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Current Nanomedicine


ISSN (Print): 2468-1873
ISSN (Online): 2468-1881

Review Article

Effectiveness of Iron Oxide Nanoparticles for MR Imaging and Tissue Ablation

Author(s): Maythem Saeed* and Mark W. Wilson

Volume 8 , Issue 1 , 2018

Page: [28 - 38] Pages: 11

DOI: 10.2174/2468187307666170629150211

Price: $65


Background: The introduction of new less invasive and non-invasive techniques for treating cardiac arrhythmias and neoplastic tissues has enhanced interest in medical imaging and iron oxide nanoparticles. The main scope of this review is to provide an overview on the usage of iron oxide nanoparticles (IONP) in magnetic resonance imaging (MRI) and thermal ablation.

Methods: Several methods have been proposed to ablate abnormal growth and myocardial arrhythmia; namely surgical, radiofrequency, chemical and cryoablation. Fluoroscopy, multi-detector computed tomography, MRI as well as ultrasound are currently used for diagnosis and guiding therapies. Image-guided techniques help in visualizing the targets, precise delivering/verifying the treatment and follow up the prognosis.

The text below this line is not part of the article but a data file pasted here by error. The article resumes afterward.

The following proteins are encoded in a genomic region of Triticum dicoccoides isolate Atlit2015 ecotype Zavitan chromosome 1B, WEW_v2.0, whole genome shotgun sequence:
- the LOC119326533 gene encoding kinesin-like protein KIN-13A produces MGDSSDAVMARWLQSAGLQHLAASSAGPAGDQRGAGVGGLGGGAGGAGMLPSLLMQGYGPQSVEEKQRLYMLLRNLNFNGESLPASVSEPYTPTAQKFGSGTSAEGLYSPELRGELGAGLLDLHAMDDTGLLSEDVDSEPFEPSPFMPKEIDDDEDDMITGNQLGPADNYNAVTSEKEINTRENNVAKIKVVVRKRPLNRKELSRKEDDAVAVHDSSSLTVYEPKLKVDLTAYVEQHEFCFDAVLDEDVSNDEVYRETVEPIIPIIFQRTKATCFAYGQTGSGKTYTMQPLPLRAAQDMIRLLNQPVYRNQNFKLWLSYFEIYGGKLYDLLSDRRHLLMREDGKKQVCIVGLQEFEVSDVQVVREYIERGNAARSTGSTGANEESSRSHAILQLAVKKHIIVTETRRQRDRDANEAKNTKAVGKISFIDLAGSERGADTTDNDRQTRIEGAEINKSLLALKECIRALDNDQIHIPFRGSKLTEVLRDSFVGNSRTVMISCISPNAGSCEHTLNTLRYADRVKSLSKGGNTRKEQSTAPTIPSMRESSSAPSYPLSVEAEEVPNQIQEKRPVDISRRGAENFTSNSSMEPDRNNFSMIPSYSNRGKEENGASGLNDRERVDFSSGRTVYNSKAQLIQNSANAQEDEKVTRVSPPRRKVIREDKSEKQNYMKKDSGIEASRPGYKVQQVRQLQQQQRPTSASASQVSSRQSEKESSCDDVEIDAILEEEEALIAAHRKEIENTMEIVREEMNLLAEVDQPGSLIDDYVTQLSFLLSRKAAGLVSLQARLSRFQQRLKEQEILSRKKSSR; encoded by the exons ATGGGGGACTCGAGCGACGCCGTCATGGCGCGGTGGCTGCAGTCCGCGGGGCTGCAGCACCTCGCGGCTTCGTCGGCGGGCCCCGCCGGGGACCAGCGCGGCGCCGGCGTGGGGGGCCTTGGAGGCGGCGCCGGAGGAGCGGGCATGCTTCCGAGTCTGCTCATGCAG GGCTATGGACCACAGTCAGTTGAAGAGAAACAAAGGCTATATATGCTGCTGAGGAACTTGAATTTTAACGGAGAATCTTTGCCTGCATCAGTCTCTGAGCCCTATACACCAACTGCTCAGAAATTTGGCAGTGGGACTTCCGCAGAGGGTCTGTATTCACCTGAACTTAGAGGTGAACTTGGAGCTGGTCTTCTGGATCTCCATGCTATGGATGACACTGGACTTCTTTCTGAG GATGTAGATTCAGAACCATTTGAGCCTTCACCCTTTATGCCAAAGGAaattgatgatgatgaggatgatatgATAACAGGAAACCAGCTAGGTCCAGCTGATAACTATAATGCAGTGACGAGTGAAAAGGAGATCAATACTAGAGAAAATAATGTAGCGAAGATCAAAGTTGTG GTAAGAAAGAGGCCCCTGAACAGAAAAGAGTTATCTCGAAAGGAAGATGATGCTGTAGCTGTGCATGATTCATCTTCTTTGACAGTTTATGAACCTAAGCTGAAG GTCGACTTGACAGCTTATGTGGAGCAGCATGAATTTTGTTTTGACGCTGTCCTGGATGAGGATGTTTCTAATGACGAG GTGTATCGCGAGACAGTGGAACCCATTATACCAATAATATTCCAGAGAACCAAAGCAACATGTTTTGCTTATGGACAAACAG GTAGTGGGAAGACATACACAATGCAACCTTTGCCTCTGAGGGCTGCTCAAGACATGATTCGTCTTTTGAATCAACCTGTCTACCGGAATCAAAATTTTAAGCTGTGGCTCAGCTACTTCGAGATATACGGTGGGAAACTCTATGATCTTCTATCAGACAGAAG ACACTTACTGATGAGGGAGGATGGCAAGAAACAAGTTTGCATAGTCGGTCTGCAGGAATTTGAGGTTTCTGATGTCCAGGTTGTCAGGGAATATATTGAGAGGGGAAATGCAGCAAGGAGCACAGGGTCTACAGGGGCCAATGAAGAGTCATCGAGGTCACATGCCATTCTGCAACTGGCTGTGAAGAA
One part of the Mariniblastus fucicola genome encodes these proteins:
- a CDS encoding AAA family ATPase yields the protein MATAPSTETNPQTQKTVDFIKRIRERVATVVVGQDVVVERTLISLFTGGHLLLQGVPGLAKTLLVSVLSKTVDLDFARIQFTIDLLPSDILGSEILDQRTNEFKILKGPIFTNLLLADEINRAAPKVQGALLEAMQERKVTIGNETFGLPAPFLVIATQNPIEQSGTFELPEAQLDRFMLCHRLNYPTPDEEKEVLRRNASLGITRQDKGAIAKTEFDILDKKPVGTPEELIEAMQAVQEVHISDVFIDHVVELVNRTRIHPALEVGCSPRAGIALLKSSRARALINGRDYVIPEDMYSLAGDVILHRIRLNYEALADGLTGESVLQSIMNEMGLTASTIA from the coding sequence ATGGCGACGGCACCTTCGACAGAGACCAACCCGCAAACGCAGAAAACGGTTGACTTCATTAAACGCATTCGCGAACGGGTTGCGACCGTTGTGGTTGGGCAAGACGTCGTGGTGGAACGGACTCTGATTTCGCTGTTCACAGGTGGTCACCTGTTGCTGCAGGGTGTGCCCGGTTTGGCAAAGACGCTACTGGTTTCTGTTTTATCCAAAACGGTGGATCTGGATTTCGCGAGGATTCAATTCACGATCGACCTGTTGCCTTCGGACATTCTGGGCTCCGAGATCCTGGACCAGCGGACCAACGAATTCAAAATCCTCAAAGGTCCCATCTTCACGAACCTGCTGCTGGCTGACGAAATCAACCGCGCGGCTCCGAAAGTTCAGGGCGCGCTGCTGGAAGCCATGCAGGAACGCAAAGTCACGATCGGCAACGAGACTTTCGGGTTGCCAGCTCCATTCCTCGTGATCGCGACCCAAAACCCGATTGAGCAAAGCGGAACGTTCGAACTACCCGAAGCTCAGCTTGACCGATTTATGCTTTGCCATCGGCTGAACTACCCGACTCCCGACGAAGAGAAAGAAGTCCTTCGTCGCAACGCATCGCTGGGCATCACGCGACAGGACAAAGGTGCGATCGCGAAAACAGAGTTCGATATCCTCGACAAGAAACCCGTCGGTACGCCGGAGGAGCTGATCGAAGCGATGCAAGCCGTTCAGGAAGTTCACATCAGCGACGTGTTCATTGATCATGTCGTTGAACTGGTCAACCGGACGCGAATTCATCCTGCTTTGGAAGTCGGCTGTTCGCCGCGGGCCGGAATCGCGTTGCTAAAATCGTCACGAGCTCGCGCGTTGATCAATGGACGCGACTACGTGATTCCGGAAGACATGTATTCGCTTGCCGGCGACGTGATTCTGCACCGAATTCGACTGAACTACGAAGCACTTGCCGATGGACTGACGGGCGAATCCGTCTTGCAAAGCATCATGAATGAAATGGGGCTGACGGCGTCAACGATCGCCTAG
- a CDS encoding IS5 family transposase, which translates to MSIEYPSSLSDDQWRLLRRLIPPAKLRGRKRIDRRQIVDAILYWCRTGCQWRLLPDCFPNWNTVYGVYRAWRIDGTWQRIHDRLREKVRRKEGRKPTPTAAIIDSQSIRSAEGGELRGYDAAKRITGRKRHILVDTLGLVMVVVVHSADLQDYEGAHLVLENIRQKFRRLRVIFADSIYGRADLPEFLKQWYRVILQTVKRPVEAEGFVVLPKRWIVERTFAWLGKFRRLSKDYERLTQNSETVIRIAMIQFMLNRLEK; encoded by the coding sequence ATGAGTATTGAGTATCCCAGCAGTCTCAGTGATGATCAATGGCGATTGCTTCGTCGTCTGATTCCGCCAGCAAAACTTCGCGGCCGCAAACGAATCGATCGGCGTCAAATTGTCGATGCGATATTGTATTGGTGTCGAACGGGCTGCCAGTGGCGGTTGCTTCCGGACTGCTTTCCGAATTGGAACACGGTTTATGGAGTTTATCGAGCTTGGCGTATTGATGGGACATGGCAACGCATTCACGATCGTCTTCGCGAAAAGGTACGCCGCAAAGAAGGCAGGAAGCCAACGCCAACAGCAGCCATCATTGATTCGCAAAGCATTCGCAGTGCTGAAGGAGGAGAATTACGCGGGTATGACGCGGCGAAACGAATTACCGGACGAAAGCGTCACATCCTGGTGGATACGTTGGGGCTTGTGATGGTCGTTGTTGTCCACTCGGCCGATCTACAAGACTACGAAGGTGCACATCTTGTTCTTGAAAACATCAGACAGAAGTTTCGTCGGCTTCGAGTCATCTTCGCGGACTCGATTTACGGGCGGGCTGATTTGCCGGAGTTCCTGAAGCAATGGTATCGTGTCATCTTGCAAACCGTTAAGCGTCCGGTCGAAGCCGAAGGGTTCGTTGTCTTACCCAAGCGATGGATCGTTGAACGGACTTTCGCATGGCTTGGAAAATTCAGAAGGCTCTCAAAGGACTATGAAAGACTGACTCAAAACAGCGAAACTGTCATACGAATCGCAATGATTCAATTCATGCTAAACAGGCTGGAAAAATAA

Results: Over one hundred papers were included in this review; the majority of the papers addressed the unique features of IONP and MRI settings. IONP have attracted special interest in MRI and thermal ablation due to their high relaxivity, biocompatibility, magnetic heating and low toxicity. The concept of ablation by magnetic nanoparticles is based on depositing magnetic nanoparticles in the tumor and their subsequent heating by an external alternating magnetic field. IONP have been used as: 1) MR contrast media for visualizing pathologic lesions before, during, and after ablation, 2) hyperthermal agents for generating heat during exposure to alternating magnetic field and 3) magnetic vectors (drugs and gene carriers) guided by magnetic field gradients to deliver therapies to pathologic lesions. IONP highlight ablated lesions in neighboring healthy tissue or organs due to improper targeting of lesions. It also enhances the vascular tree for proper catheter navigation.

Conclusion: Iron oxide nanoparticles incorporate good biocompatibility and safety margin with their unique magnetic and thermic properties. IONP can be delivered locally and systemically (with caution). Furthermore, they blend diagnosis and treatment. The provision of pre-, during and post-ablation lesion characterization on IONP-contrast enhanced MRI might be helpful in complex ablation procedures and treatment.

Keywords: Ablation, myocardial arrhythmia, contrast media, hyperthermia, iron oxide nanoparticles, magnetic resonance imaging, tumors.

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